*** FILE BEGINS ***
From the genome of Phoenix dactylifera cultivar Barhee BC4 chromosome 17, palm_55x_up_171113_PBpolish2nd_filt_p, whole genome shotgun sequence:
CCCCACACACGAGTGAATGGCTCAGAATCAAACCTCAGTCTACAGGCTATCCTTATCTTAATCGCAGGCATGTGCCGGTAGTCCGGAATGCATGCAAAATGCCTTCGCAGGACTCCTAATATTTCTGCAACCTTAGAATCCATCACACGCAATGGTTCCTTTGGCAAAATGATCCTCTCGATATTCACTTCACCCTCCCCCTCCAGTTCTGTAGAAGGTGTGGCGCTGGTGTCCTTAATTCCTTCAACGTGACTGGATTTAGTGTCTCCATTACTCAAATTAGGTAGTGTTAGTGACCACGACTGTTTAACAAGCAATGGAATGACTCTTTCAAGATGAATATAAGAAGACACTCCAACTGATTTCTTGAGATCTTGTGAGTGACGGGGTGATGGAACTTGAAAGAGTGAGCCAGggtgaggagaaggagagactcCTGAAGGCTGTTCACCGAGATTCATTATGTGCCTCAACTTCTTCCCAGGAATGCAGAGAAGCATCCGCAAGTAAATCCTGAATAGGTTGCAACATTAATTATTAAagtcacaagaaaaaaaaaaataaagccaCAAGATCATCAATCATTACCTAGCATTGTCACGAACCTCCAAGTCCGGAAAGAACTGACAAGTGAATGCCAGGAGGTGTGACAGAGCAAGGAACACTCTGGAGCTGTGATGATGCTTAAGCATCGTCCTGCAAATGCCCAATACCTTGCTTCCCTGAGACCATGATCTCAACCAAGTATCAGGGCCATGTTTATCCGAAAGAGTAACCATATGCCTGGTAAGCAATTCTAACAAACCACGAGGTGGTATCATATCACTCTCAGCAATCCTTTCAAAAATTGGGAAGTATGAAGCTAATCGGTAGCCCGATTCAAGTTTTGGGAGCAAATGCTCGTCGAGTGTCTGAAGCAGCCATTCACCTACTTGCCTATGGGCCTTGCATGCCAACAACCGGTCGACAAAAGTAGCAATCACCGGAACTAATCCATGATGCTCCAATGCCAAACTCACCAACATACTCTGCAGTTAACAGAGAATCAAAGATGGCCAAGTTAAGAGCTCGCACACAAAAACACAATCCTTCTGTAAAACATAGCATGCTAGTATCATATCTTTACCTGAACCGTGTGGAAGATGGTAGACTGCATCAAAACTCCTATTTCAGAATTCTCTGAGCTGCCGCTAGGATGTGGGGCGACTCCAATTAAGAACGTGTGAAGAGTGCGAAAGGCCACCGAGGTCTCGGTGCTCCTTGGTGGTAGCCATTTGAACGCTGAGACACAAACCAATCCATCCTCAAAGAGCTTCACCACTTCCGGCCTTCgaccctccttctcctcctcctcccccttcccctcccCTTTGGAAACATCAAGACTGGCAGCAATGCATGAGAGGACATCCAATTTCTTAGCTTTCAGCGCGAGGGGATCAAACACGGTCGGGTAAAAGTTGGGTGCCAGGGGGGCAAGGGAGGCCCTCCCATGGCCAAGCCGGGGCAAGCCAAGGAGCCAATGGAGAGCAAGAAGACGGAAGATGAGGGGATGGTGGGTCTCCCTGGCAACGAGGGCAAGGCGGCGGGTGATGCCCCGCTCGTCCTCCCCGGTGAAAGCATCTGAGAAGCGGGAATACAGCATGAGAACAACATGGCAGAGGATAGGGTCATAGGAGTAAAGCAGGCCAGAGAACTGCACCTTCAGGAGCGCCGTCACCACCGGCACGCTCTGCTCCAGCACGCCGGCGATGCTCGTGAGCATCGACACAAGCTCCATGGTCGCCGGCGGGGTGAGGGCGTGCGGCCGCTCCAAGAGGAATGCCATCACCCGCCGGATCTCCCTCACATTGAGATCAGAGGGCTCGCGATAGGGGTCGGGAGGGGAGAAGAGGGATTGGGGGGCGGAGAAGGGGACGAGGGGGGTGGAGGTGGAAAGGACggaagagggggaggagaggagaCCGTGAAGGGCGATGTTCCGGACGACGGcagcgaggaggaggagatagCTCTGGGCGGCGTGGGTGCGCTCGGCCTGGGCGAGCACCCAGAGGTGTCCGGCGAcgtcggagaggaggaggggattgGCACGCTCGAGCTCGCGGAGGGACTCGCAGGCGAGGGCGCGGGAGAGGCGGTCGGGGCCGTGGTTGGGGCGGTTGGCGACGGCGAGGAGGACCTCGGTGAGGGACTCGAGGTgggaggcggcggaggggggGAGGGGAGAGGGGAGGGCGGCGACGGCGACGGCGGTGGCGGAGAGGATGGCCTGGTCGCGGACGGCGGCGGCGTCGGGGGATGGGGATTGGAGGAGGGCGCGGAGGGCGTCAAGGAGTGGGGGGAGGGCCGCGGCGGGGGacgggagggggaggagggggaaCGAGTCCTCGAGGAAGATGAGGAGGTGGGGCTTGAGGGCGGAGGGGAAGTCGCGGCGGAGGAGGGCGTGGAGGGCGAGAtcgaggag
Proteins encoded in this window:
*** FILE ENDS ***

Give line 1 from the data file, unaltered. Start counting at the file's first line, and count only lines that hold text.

From the genome of Phoenix dactylifera cultivar Barhee BC4 chromosome 17, palm_55x_up_171113_PBpolish2nd_filt_p, whole genome shotgun sequence: